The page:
PRC Right to Ban ICOs and Exchanges says PBOC Vice President
According to a post that appeared in state-run media outlet Xinhua News, People’s Bank of China (中国人民银行) vice president Gongsheng Pan (潘功胜) made the following comment at a recent forum event in response to a moderator prompt about Bitcoin:
“There is only one thing that we should do now, and that is stand by and watch as bitcoin’s corpse floats past us.”
Cease All Operations
In recent months, the PRC government has put bans in place on holding or participating in any ICO activity. Pan noted that the central government’s decision to go forward with the ban was the right choice. If the administration did not put bans in place, according to Pan, the fallout could have been catastrophic.
Later, all domestic exchanges were ordered to cease operations, leading to them relocating to other territories.
Pan also referenced a book by Kedge Business School professor Eric Pichet, “Bitcoin à 10.000 dollars: bulle spéculative ou valeur d’avenir?” Or, “Bitcoin Heads to $10,000: Speculative Bubble or Future Value?”.
The book itself is highly critical of Bitcoin and suggests that it is, in fact, a bubble waiting to burst.
Bitcoin Trade Continues in China
The bitcoin trade continues in China to this day, despite the regulations. The exchanges are due in part because there are still no laws against mining, owning, or trading Bitcoin between individuals. The rules only apply to ICOs, and to currency exchanges.
Services like localbitcoin.com have allowed for the buying and selling of bitcoin to continue. This is because localbitcoin.com is not an exchange, but an escrow service for person to person trades.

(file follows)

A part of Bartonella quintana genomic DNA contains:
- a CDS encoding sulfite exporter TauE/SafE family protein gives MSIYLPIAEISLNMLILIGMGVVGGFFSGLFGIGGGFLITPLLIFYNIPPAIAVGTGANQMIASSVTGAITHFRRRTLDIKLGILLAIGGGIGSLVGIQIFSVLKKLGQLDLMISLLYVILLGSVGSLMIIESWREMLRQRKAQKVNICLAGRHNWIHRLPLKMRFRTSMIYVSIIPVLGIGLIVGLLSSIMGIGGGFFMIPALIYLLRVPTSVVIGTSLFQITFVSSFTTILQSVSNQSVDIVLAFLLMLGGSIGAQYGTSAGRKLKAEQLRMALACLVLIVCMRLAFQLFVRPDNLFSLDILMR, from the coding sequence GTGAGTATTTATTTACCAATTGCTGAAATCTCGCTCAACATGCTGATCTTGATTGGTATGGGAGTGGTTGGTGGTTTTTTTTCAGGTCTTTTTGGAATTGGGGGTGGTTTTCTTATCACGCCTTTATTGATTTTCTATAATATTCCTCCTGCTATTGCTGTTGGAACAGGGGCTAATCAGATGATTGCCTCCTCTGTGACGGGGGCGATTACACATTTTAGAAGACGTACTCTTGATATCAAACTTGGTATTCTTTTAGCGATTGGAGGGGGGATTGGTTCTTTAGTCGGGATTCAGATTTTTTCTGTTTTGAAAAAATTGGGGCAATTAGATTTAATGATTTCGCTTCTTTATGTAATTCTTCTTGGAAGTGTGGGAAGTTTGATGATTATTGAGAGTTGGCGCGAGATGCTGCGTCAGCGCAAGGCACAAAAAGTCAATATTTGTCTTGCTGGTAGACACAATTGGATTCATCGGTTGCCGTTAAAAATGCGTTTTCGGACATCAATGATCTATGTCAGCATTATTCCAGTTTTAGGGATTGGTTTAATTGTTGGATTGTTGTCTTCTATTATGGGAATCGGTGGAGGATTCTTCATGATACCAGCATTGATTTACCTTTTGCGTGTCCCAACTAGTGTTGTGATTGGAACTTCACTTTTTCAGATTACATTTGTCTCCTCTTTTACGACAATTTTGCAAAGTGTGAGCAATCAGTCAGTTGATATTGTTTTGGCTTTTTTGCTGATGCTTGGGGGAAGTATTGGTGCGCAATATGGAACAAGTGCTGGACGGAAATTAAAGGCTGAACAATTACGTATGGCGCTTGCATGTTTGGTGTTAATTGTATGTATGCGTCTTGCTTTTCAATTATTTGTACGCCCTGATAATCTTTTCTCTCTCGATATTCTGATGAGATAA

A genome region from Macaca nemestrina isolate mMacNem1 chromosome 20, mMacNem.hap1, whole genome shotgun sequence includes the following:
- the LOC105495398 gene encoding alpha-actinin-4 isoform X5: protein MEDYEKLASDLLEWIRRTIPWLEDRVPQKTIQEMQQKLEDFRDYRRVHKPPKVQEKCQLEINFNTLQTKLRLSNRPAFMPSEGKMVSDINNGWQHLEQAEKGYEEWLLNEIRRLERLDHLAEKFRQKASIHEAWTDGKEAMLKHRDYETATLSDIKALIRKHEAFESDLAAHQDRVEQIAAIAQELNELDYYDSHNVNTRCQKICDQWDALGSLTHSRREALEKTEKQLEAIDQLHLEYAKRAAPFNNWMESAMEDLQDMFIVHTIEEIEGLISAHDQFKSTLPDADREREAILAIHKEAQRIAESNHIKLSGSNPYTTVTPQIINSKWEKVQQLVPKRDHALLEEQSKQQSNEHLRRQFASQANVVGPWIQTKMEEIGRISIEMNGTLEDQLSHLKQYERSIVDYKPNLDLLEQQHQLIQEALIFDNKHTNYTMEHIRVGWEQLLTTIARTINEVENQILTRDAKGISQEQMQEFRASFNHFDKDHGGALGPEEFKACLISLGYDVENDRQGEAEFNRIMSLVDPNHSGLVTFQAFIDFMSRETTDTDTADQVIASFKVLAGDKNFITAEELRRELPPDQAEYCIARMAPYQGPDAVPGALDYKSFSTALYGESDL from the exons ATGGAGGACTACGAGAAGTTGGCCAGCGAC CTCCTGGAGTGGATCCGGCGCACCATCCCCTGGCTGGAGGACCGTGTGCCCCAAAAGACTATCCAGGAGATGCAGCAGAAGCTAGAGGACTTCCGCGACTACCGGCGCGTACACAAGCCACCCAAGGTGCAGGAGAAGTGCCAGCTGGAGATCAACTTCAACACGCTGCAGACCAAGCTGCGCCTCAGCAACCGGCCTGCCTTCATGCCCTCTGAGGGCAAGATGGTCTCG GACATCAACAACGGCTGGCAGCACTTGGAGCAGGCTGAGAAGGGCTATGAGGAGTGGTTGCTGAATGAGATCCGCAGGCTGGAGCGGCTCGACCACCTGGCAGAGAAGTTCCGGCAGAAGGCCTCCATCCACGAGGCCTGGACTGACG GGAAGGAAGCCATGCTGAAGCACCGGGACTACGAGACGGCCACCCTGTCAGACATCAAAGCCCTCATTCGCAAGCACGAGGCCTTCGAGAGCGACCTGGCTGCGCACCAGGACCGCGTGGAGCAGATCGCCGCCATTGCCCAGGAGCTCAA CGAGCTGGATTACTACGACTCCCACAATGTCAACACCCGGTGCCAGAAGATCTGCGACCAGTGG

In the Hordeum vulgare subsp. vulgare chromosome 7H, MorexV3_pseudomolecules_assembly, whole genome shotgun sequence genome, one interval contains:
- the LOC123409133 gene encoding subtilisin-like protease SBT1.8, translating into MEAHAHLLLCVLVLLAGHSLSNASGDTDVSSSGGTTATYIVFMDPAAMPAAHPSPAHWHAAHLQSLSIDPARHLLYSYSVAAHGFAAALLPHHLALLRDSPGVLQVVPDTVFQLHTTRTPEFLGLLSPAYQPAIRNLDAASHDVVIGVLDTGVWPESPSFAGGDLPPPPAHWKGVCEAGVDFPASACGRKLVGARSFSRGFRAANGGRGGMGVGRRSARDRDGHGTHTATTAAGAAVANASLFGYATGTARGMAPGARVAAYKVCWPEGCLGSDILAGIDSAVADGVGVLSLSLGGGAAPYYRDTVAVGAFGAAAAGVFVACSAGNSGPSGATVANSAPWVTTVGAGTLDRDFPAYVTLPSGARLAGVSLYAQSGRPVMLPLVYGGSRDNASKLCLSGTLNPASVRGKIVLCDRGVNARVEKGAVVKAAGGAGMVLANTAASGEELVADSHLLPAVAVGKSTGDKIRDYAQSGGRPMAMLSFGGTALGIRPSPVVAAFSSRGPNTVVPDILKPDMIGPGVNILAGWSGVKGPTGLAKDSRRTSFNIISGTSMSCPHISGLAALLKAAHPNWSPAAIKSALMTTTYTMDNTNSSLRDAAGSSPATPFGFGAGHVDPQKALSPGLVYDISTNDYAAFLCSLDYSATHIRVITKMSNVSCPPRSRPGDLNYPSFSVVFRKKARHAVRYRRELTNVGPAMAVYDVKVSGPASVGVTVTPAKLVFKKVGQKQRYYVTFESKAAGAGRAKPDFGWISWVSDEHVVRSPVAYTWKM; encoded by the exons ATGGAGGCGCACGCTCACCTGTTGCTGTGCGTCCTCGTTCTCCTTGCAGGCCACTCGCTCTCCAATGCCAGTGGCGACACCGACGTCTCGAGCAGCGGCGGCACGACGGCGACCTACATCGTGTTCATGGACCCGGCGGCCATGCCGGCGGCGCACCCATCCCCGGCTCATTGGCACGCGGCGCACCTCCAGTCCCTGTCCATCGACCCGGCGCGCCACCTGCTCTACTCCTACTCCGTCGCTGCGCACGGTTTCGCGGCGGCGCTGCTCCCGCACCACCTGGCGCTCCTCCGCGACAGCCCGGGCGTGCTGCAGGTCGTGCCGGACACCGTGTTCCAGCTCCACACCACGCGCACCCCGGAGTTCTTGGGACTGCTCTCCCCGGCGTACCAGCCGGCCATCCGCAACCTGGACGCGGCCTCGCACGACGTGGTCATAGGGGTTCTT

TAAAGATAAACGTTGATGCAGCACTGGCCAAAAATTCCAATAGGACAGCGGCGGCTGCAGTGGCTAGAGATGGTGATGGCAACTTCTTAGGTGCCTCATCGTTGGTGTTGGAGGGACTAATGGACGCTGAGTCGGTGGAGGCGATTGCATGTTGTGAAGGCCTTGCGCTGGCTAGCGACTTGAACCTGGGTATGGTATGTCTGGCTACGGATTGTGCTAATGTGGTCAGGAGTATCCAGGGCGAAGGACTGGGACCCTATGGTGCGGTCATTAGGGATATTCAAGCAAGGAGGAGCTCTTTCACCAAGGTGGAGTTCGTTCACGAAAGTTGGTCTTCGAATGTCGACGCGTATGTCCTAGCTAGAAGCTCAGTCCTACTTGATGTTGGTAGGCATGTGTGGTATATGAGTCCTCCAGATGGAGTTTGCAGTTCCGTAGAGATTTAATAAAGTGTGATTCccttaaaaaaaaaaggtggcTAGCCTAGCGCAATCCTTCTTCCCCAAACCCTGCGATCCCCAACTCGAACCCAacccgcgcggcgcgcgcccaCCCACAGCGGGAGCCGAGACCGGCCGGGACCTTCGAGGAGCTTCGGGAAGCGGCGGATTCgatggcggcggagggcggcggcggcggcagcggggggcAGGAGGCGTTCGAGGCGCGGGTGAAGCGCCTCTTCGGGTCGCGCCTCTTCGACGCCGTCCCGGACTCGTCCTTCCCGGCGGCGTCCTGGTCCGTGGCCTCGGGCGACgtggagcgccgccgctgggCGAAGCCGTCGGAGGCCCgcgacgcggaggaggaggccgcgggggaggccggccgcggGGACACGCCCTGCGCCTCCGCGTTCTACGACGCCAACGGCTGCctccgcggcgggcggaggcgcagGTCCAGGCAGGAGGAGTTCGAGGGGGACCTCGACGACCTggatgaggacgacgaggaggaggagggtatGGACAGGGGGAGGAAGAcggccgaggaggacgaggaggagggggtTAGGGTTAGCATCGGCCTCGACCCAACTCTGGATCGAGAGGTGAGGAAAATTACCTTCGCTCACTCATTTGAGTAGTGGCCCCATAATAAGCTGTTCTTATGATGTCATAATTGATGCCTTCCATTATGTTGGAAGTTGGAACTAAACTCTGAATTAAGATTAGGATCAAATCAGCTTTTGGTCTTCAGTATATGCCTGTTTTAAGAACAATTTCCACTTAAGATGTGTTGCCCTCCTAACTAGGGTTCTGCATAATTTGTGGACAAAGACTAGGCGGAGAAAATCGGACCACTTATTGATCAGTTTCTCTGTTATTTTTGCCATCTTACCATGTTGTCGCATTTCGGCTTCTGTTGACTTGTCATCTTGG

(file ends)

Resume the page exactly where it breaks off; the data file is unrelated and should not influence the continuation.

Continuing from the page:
Due to fears of money laundering and tax avoidance, government officials forbid most companies from accepting cryptocurrency for any trade or business purpose. The exception to this seems to mostly be from businesses that deal directly in the bitcoin business, like Bitmain.
PRC Government Fears Unregulated and Risky investments
Over the past few years, risky investments including pyramid and, Ponzi schemes, as well as other high-yield investment plan scams have been increasing.
Ezubao, which supposedly stole over $7.6 million last year is an excellent example of this growing trend.
What the PRC government is aiming for is stability and maintaining the status quo. Bitcoin and other cryptocurrencies cannot be easily manipulated or controlled. Therefore they are difficult to regulate.
A Threat to stability?
The PRC government views cryptocurrencies as a threat to stability. If billions of equivalent dollars were to be invested and lost in something like bitcoin, the government fears it could cause social instability.
The People’s Bank of China, which is considered a part of the government, can make changes to national monetary policies. The central bank currently holds $3.2 trillion in its reserves.